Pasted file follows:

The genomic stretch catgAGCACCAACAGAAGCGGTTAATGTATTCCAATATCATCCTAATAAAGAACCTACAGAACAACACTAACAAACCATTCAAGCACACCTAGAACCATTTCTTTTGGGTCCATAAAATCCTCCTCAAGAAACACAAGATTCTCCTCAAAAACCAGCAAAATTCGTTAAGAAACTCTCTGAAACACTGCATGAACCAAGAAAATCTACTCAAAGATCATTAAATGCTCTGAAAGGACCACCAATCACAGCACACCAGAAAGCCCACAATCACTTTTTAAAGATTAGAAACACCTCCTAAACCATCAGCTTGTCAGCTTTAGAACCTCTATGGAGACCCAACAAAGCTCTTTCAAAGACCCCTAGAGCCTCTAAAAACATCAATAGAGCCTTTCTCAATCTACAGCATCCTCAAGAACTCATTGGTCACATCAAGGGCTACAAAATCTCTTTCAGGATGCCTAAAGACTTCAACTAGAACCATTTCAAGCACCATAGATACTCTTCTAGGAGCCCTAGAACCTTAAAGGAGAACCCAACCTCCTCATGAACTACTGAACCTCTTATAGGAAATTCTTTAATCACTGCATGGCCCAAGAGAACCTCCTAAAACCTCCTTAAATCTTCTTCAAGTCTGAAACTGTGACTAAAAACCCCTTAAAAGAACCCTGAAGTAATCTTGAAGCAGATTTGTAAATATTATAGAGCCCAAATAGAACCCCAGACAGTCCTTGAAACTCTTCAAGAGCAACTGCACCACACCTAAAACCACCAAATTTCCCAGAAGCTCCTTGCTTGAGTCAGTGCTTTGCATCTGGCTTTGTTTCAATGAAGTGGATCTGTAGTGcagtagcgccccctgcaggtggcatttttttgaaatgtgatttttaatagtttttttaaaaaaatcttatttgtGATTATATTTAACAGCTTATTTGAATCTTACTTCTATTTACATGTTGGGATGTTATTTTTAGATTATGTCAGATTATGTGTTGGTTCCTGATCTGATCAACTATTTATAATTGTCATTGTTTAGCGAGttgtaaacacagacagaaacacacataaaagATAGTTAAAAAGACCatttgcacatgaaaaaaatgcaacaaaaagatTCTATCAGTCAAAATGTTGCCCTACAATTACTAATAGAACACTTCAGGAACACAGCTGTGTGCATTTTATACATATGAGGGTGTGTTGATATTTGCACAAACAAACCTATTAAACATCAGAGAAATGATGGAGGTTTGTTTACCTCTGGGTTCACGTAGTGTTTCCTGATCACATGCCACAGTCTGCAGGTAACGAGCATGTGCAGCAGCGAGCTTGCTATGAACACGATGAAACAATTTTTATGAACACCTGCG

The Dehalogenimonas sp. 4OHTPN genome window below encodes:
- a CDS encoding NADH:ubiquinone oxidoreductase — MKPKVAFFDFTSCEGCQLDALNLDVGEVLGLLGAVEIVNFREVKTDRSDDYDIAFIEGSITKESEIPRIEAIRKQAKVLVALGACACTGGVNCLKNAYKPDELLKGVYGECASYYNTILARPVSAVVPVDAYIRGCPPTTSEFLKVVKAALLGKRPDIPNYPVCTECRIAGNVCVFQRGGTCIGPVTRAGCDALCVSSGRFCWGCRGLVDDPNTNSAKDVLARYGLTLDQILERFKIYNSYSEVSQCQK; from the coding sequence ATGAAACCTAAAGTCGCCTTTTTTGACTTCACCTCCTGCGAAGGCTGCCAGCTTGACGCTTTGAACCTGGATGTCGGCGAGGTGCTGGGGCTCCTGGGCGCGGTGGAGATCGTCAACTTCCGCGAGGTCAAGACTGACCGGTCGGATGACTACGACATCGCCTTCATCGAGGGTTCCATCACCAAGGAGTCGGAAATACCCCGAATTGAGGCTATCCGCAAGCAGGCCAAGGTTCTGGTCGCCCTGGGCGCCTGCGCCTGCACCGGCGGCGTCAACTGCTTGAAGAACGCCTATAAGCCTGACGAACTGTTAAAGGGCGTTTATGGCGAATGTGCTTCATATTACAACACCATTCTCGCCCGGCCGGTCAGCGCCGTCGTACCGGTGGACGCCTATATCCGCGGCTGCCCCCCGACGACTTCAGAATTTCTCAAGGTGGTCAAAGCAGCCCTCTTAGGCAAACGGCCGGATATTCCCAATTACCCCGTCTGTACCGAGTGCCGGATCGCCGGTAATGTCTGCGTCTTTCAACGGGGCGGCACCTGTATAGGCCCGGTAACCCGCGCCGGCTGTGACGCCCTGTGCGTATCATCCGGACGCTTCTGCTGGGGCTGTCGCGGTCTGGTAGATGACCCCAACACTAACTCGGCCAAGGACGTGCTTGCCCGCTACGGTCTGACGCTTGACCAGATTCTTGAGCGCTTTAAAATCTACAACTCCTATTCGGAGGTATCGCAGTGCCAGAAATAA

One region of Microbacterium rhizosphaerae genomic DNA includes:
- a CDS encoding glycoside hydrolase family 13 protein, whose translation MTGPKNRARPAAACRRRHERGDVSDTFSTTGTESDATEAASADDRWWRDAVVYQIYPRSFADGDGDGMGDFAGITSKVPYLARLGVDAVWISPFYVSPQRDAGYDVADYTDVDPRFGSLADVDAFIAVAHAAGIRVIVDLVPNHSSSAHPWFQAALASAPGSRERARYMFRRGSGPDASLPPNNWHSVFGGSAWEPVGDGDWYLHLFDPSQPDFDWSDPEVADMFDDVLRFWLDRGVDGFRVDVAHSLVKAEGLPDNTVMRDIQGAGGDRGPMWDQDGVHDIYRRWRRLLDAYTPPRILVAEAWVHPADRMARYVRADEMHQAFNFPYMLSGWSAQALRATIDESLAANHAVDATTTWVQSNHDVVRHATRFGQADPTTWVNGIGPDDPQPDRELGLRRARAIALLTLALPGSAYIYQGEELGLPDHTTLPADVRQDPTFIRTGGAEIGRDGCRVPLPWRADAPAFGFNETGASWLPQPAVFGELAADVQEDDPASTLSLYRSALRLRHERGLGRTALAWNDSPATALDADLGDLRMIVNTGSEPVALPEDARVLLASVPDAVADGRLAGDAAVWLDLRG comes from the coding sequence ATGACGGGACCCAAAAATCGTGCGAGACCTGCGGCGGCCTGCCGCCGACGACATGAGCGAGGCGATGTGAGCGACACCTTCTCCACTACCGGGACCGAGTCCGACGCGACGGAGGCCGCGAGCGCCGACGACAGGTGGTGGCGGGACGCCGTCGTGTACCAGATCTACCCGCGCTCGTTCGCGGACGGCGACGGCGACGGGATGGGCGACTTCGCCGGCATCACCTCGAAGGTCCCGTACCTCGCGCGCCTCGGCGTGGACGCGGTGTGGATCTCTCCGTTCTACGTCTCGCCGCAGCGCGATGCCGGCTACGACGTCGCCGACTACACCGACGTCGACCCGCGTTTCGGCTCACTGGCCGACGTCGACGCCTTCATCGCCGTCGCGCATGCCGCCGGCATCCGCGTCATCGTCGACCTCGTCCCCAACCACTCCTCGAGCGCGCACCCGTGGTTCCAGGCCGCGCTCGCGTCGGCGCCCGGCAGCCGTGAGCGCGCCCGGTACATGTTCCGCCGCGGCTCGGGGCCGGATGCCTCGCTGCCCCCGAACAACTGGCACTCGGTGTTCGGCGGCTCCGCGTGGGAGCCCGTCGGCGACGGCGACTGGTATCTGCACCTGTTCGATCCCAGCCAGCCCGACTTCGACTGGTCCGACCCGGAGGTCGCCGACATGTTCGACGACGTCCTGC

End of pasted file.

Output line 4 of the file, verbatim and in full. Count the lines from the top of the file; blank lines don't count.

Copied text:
One region of Microbacterium rhizosphaerae genomic DNA includes: